Not to be confused with home schooling, or a school for homies(No issue with homies, just clarifying), I am talking about a school that feels like a second home. The feel of the school is so crucial. The more of a welcoming home environment that is created, the lower stress levels are, the more opportunity our students are given to perform closer to their potential.
There is no doubt that more research is needed about how stress affects the brain. That said, there is a new flood of research that supports the notion that stress in the learning environment is much more of a detriment than it ever has been as a benefit. I believe that we have to devote every policy we can to reduce stress, but also incorporate real accountability in our students. Here is a recent TED Talk about stress’s affects on the brain. With the new information we have on the troublesome effects that stress can cause, we have to do all we can to mitigate its affects.
We’ll start with the building itself. Halls need to be painted colorfully in a way that is bright, but not loud. Plants should be included and maintained in and around the building, especially flowers. Bells should never be used again, ever. I mean seriously, unless there is a fire bells are about the most prison-like structures installed in schools I have ever seen. Desks should almost never be in rows. In fact, desks suck out loud and don’t do anything to welcome our students. At least not the desks we’ve seen to this point. There are so many better options, not the least of which is a standing desk. In math and science rooms, I want walls of whiteboards with infinite whiteboard pens that our kids can use to move about the room and do work up and about. I want an environment that shouts don’t lecture me to death! We can design a room that urges lesson plans to minimize direct instruction and begs for collaborative learning opportunities. Our students should be excited by the decoration, architecture, the furniture and the ambiance created by our schools.
Next we go to the schedule. At least in terms of High School; never again should our kids be learning more than 4 topics a day. In a perfect world something along the lines of college type scheduling where the topic determines the amount of time per week is a phenomenal way to approach the scheduling. Most likely something along the lines of block scheduling where kids only see a few topics a day can really slow the pace of day down, allow 10 minute breaks in between periods, and create classrooms that are filled with time to really discuss concepts and dive deeper into them. Support periods and free time needs to be included throughout the day. There has to be time during the day for teachers and students to meet and collaborate on efforts in class. Meditation has to be a part of the day. Three years ago the New York times discussed how “In sitting still, a Bench Press for the Brain,” we can stretch the muscles of our mind by sitting still and refocussing through meditation. According to the Mindfulness in School’s Project teaching mindfulness to young people: “reduces (likelihood of) depression-related symptoms in adolescents.” This is a growing field of research and the benefits continue to increase as more is learned on the topic. I believe if we build this into the school we can see results similar to the Visitation Valley Middle School has had using Quiet Time.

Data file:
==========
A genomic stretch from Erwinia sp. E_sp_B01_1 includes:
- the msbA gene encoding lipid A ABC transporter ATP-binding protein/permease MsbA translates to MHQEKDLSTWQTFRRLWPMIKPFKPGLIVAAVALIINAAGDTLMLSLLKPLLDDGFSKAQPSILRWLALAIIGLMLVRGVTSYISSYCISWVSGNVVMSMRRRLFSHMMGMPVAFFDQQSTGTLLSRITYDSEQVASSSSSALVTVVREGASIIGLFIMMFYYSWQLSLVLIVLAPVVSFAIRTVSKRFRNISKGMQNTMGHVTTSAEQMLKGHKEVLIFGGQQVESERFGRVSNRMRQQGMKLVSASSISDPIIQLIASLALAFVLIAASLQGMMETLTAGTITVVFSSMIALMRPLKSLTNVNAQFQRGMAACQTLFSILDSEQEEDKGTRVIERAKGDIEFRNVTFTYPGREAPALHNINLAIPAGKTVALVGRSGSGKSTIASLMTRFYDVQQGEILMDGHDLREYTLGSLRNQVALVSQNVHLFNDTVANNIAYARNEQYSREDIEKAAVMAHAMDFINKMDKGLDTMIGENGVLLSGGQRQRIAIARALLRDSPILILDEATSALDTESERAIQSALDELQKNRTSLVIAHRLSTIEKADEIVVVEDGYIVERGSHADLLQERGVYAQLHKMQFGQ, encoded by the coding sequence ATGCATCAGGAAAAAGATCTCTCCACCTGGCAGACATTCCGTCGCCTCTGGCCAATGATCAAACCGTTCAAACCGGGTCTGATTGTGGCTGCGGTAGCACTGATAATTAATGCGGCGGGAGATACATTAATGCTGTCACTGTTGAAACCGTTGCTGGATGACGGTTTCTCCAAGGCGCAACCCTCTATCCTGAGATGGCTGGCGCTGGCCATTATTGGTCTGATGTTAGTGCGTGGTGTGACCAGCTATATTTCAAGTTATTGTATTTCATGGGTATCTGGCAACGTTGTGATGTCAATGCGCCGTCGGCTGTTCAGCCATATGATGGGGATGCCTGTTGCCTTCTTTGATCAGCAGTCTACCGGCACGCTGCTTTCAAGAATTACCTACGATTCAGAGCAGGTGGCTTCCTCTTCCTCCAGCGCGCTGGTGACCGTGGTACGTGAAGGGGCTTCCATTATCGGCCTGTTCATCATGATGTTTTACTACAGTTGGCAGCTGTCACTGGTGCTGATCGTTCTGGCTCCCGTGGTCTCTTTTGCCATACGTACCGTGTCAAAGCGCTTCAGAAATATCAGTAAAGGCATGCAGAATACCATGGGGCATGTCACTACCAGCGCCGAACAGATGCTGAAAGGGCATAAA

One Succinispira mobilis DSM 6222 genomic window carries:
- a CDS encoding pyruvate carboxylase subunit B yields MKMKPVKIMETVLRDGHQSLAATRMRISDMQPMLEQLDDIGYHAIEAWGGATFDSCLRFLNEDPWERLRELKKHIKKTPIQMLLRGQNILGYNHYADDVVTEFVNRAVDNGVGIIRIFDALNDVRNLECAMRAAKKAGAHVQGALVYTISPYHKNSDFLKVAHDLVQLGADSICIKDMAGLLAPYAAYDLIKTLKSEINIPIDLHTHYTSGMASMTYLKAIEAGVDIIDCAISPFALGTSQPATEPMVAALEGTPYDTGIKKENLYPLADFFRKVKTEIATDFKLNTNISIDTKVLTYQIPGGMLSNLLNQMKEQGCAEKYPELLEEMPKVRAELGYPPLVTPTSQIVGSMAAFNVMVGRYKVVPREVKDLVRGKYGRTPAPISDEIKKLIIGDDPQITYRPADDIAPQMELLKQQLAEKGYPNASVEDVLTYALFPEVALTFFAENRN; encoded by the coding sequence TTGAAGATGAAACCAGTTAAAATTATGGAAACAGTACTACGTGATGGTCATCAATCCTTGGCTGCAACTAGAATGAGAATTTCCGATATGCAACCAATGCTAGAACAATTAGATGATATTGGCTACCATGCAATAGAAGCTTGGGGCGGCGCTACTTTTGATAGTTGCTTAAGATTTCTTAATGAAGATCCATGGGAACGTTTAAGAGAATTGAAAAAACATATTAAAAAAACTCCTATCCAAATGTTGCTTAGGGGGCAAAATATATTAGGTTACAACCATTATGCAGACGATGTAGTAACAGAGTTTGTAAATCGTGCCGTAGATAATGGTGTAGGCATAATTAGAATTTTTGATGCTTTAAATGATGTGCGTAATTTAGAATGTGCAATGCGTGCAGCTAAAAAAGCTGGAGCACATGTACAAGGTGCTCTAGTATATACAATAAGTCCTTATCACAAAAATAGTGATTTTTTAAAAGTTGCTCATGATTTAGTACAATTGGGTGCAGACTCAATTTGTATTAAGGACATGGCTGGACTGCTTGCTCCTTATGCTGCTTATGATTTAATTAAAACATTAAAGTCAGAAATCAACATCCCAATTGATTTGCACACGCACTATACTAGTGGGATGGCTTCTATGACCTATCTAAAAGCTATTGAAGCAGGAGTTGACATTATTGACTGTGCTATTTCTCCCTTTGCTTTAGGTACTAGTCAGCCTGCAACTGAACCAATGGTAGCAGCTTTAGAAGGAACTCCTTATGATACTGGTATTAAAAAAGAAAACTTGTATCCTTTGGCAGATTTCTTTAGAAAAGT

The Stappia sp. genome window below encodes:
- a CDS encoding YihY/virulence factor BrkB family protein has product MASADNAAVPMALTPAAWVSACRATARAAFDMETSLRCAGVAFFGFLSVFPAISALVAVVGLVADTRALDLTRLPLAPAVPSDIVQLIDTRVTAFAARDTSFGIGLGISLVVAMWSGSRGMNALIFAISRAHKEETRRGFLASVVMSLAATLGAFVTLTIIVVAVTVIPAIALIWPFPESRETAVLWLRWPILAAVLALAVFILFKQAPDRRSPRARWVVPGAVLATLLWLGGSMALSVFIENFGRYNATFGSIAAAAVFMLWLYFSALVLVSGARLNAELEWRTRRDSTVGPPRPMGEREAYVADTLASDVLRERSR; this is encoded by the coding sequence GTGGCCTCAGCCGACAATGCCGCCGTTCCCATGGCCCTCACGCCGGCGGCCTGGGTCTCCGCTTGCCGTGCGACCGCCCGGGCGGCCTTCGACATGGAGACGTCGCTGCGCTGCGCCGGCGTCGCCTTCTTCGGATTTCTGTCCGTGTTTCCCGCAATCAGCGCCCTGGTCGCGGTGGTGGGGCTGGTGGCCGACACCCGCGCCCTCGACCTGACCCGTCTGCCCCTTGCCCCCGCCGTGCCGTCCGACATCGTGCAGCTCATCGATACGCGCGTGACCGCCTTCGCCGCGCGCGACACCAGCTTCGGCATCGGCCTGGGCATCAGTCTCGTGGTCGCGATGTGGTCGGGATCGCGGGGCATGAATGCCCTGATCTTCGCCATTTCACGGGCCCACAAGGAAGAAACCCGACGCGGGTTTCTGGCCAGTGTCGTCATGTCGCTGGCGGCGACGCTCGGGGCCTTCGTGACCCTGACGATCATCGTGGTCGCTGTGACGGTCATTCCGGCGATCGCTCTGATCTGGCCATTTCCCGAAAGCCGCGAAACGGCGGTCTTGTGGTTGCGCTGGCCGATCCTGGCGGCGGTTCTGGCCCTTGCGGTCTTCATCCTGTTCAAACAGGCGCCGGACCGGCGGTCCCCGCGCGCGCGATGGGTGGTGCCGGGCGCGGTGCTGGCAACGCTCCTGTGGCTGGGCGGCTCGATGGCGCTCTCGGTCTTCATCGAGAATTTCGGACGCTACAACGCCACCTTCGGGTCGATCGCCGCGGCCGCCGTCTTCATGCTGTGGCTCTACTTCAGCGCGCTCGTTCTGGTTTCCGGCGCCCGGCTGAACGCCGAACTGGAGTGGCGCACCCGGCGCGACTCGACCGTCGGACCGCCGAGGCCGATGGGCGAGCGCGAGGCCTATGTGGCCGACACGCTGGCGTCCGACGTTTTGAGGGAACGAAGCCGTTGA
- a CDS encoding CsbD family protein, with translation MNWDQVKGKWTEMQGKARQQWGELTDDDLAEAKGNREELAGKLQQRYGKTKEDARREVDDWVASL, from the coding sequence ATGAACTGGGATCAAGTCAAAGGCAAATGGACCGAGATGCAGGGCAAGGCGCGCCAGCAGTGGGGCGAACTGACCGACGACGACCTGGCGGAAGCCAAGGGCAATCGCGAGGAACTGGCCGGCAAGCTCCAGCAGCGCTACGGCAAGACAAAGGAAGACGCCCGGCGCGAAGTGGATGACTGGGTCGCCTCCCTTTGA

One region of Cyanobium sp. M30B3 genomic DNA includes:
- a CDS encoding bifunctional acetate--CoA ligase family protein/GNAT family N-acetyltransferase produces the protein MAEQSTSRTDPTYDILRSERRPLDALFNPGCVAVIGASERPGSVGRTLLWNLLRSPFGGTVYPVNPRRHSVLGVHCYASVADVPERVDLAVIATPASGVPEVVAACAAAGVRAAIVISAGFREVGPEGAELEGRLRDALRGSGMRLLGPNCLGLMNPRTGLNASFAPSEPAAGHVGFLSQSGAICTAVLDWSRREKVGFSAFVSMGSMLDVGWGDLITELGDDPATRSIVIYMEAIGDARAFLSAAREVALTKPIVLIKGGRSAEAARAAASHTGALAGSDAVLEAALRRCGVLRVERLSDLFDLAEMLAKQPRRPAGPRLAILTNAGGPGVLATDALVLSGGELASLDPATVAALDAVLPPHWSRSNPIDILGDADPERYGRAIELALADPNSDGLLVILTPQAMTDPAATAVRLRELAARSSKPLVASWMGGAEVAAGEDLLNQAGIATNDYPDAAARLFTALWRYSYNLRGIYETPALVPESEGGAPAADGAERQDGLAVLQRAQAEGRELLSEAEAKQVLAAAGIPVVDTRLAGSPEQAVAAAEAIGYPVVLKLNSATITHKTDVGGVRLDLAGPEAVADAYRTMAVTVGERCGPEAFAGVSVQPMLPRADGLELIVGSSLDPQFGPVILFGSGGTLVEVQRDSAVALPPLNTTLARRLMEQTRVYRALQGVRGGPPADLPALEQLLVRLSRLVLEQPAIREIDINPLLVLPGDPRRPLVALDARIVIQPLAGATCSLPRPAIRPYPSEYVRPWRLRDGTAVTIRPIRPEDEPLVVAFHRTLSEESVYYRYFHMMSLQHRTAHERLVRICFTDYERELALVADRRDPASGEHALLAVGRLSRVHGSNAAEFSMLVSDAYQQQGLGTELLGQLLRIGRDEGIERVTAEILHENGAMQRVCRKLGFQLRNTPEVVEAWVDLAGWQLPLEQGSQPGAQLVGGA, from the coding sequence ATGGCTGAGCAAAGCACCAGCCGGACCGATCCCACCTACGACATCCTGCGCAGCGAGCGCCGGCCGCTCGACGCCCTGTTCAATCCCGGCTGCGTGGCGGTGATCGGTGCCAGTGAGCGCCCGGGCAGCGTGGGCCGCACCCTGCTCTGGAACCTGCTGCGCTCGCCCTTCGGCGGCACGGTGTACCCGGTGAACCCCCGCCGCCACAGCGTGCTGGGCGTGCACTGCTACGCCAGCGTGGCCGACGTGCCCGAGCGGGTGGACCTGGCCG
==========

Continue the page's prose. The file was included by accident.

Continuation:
Growth Mindset. I am 100% bought into Carol Dweck’s now famous concept. This is the foundation we must build the school on. Every student can achieve at a high level. Every student is worth the effort and labeling only works to divide students into groups, keep certain students down and builds a wall between the faculty and student body. Focusing our school on growth, improvement, grit and determination makes every failure a learning moment and makes every challenge worth taking. We have to build a culture around courage and understanding. The faculty must be understanding and the whole community has to have the courage to make mistakes, take on challenges and work through issues to a real conclusion. This is how real learning gets done.
The last thing, and a large thing, is that the school should be based on real and honest assessment of our students. This to me means portfolios that we maintain as a means of showing consistent growth. Students must be taught self reflection with every subject. “Grades” should be non-existent. I plan to expand on this idea, but in the meanwhile check out the book by Mark Barnes or Starr Sackstein to go in depth. Suffice it to say the traditional grading model focuses solely on points and grades, allows for inflated grades, battles over point scales, and very little discussion about what is being learned or not. I intend to continue learning about the implementation of this system and write about it in much greater detail soon, so for now, this is something I’ll say is in development.
Realistically, I think if we approach our school from a place where every policy focuses on lowering stress, honest assessment, and growing as a community we will find real success for every student.